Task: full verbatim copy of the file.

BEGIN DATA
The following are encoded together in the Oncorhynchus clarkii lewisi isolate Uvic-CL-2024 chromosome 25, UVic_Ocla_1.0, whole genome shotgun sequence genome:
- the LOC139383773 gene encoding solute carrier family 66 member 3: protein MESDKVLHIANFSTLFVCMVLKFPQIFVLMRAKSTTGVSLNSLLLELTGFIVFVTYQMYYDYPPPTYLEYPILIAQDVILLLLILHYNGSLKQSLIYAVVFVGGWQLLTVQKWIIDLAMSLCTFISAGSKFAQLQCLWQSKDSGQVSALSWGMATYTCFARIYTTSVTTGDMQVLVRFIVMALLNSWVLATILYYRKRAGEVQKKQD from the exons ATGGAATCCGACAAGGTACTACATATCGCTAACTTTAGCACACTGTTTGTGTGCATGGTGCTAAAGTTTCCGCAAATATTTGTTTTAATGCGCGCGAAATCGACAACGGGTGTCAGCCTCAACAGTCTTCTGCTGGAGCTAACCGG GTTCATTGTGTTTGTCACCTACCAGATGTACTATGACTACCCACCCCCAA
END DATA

The following are encoded together in the Oncorhynchus clarkii lewisi isolate Uvic-CL-2024 chromosome 25, UVic_Ocla_1.0, whole genome shotgun sequence genome:
- the LOC139383773 gene encoding solute carrier family 66 member 3: protein MESDKVLHIANFSTLFVCMVLKFPQIFVLMRAKSTTGVSLNSLLLELTGFIVFVTYQMYYDYPPPTYLEYPILIAQDVILLLLILHYNGSLKQSLIYAVVFVGGWQLLTVQKWIIDLAMSLCTFISAGSKFAQLQCLWQSKDSGQVSALSWGMATYTCFARIYTTSVTTGDMQVLVRFIVMALLNSWVLATILYYRKRAGEVQKKQD from the exons ATGGAATCCGACAAGGTACTACATATCGCTAACTTTAGCACACTGTTTGTGTGCATGGTGCTAAAGTTTCCGCAAATATTTGTTTTAATGCGCGCGAAATCGACAACGGGTGTCAGCCTCAACAGTCTTCTGCTGGAGCTAACCGG GTTCATTGTGTTTGTCACCTACCAGATGTACTATGACTACCCACCCCCAA